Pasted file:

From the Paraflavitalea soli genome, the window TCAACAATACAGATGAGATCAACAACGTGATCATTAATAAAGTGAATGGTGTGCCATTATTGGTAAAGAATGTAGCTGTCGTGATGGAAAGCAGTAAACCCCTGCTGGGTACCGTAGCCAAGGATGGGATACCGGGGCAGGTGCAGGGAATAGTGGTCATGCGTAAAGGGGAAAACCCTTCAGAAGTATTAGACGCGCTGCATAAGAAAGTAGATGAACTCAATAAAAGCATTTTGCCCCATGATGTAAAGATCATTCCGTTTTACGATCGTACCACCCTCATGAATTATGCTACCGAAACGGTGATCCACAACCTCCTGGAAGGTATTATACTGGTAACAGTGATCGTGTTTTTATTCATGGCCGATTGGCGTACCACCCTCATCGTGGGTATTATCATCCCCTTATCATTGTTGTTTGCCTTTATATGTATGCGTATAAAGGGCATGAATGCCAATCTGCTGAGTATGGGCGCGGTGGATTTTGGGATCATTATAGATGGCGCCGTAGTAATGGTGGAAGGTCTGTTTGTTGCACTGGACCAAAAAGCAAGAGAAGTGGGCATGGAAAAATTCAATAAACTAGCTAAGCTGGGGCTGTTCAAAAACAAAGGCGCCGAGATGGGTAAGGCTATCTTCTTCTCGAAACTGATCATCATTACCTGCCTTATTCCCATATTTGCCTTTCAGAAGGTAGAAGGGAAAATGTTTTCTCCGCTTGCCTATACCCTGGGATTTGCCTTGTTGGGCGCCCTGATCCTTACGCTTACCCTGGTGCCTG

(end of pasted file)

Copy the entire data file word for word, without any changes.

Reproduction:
From the Paraflavitalea soli genome, the window TCAACAATACAGATGAGATCAACAACGTGATCATTAATAAAGTGAATGGTGTGCCATTATTGGTAAAGAATGTAGCTGTCGTGATGGAAAGCAGTAAACCCCTGCTGGGTACCGTAGCCAAGGATGGGATACCGGGGCAGGTGCAGGGAATAGTGGTCATGCGTAAAGGGGAAAACCCTTCAGAAGTATTAGACGCGCTGCATAAGAAAGTAGATGAACTCAATAAAAGCATTTTGCCCCATGATGTAAAGATCATTCCGTTTTACGATCGTACCACCCTCATGAATTATGCTACCGAAACGGTGATCCACAACCTCCTGGAAGGTATTATACTGGTAACAGTGATCGTGTTTTTATTCATGGCCGATTGGCGTACCACCCTCATCGTGGGTATTATCATCCCCTTATCATTGTTGTTTGCCTTTATATGTATGCGTATAAAGGGCATGAATGCCAATCTGCTGAGTATGGGCGCGGTGGATTTTGGGATCATTATAGATGGCGCCGTAGTAATGGTGGAAGGTCTGTTTGTTGCACTGGACCAAAAAGCAAGAGAAGTGGGCATGGAAAAATTCAATAAACTAGCTAAGCTGGGGCTGTTCAAAAACAAAGGCGCCGAGATGGGTAAGGCTATCTTCTTCTCGAAACTGATCATCATTACCTGCCTTATTCCCATATTTGCCTTTCAGAAGGTAGAAGGGAAAATGTTTTCTCCGCTTGCCTATACCCTGGGATTTGCCTTGTTGGGCGCCCTGATCCTTACGCTTACCCTGGTGCCTG